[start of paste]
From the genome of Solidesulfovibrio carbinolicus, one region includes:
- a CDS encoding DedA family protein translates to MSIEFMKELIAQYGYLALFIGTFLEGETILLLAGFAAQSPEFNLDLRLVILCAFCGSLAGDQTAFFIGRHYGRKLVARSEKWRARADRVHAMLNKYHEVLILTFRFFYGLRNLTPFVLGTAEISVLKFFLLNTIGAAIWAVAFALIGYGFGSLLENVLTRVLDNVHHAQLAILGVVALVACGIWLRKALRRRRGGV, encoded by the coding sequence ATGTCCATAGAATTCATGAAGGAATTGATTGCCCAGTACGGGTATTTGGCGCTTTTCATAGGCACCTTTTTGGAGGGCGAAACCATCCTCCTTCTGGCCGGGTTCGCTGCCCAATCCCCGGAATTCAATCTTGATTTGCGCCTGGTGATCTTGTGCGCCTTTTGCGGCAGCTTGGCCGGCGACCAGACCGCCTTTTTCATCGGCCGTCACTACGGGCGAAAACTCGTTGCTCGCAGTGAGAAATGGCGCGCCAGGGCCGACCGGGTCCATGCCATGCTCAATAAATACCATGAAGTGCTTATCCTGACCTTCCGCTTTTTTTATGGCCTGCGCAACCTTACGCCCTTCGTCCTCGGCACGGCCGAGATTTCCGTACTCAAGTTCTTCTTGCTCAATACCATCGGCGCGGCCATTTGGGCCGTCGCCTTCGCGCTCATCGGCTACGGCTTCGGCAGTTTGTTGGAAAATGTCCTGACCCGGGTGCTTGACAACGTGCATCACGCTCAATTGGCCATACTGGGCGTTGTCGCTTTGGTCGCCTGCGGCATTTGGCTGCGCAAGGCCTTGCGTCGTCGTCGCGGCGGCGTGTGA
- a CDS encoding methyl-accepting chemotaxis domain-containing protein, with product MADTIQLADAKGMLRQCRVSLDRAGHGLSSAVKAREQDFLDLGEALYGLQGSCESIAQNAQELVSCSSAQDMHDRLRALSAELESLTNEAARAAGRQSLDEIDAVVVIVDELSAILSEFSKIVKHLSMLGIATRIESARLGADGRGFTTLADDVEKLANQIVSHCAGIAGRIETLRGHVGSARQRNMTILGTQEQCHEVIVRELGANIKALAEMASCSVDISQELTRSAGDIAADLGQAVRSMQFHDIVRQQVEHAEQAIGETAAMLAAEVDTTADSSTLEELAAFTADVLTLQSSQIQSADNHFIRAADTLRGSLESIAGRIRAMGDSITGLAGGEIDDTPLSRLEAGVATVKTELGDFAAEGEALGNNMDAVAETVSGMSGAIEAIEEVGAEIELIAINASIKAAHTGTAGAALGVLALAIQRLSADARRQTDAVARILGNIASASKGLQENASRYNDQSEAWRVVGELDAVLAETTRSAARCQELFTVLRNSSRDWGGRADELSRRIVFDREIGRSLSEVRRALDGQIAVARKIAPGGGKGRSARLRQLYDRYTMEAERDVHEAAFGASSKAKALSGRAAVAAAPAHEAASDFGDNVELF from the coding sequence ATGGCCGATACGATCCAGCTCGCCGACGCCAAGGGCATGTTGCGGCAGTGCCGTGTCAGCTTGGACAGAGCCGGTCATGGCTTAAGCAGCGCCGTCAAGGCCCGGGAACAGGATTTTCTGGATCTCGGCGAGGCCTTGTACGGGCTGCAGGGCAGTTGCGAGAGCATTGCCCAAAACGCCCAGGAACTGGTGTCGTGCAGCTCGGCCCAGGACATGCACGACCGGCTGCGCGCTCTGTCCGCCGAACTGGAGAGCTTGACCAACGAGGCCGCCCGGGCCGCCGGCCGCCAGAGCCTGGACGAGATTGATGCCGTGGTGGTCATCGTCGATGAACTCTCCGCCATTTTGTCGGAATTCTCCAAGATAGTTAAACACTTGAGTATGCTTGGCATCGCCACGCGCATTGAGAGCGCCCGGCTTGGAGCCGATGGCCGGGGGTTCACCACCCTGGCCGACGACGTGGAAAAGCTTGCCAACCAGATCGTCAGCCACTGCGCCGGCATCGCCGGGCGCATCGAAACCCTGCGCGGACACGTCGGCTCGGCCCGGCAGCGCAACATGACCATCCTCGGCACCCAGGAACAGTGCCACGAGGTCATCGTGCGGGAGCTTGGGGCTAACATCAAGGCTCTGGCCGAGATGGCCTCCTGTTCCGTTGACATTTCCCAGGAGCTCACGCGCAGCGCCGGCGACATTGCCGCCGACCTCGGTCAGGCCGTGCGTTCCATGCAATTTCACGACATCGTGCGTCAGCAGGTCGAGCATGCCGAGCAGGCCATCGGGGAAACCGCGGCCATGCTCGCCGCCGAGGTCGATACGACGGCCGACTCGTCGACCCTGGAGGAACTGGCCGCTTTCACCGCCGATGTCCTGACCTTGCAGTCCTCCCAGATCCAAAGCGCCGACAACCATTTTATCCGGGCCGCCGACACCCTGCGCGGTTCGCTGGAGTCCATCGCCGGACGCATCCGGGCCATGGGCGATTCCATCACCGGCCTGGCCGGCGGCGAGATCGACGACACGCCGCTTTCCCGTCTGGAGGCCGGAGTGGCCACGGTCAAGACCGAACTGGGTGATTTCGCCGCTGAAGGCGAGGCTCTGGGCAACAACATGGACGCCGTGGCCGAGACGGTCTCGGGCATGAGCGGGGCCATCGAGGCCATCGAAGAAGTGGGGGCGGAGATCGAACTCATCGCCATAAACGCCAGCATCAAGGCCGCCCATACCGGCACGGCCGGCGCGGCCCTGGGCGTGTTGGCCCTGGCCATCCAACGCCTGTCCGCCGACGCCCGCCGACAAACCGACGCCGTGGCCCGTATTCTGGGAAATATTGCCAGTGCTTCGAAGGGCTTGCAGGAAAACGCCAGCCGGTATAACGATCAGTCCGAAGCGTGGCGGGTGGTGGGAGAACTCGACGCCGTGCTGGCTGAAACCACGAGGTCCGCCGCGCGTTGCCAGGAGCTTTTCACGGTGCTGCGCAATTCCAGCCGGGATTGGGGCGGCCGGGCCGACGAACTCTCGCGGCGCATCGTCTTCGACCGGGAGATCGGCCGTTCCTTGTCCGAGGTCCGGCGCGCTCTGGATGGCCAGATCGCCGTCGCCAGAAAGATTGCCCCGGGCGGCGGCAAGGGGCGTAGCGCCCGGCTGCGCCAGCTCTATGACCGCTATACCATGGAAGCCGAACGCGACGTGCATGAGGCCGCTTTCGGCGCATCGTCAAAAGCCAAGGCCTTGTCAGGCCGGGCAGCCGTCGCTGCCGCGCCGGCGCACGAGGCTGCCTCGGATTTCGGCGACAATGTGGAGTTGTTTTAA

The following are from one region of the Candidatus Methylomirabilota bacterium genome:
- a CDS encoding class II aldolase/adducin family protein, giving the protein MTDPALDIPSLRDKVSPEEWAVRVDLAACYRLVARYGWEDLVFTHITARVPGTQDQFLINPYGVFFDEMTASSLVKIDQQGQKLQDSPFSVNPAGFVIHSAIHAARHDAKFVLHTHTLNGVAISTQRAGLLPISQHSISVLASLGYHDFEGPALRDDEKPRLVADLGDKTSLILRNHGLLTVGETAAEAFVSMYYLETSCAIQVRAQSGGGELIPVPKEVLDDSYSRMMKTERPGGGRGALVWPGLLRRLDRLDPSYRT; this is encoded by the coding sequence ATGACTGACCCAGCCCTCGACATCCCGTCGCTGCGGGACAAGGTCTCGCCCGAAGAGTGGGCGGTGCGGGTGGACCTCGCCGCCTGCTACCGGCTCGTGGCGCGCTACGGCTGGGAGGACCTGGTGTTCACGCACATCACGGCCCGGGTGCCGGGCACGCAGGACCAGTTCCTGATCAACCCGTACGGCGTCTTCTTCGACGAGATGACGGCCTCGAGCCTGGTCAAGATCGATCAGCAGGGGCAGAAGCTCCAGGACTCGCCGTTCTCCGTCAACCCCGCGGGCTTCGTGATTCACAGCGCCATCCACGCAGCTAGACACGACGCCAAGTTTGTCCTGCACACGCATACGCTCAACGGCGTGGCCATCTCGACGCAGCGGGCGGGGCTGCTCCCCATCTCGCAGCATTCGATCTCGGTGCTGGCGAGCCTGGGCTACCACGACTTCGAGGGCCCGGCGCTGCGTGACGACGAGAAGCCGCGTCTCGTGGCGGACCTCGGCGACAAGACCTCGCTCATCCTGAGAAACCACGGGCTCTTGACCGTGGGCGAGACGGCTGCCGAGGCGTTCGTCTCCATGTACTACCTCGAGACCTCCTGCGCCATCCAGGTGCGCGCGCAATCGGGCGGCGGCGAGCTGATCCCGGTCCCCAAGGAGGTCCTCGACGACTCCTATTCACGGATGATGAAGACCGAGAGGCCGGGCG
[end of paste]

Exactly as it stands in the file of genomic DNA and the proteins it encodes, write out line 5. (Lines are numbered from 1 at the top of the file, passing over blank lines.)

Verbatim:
- a CDS encoding class II aldolase/adducin family protein, giving the protein MTDPALDIPSLRDKVSPEEWAVRVDLAACYRLVARYGWEDLVFTHITARVPGTQDQFLINPYGVFFDEMTASSLVKIDQQGQKLQDSPFSVNPAGFVIHSAIHAARHDAKFVLHTHTLNGVAISTQRAGLLPISQHSISVLASLGYHDFEGPALRDDEKPRLVADLGDKTSLILRNHGLLTVGETAAEAFVSMYYLETSCAIQVRAQSGGGELIPVPKEVLDDSYSRMMKTERPGGGRGALVWPGLLRRLDRLDPSYRT; this is encoded by the coding sequence ATGACTGACCCAGCCCTCGACATCCCGTCGCTGCGGGACAAGGTCTCGCCCGAAGAGTGGGCGGTGCGGGTGGACCTCGCCGCCTGCTACCGGCTCGTGGCGCGCTACGGCTGGGAGGACCTGGTGTTCACGCACATCACGGCCCGGGTGCCGGGCACGCAGGACCAGTTCCTGATCAACCCGTACGGCGTCTTCTTCGACGAGATGACGGCCTCGAGCCTGGTCAAGATCGATCAGCAGGGGCAGAAGCTCCAGGACTCGCCGTTCTCCGTCAACCCCGCGGGCTTCGTGATTCACAGCGCCATCCACGCAGCTAGACACGACGCCAAGTTTGTCCTGCACACGCATACGCTCAACGGCGTGGCCATCTCGACGCAGCGGGCGGGGCTGCTCCCCATCTCGCAGCATTCGATCTCGGTGCTGGCGAGCCTGGGCTACCACGACTTCGAGGGCCCGGCGCTGCGTGACGACGAGAAGCCGCGTCTCGTGGCGGACCTCGGCGACAAGACCTCGCTCATCCTGAGAAACCACGGGCTCTTGACCGTGGGCGAGACGGCTGCCGAGGCGTTCGTCTCCATGTACTACCTCGAGACCTCCTGCGCCATCCAGGTGCGCGCGCAATCGGGCGGCGGCGAGCTGATCCCGGTCCCCAAGGAGGTCCTCGACGACTCCTATTCACGGATGATGAAGACCGAGAGGCCGGGCG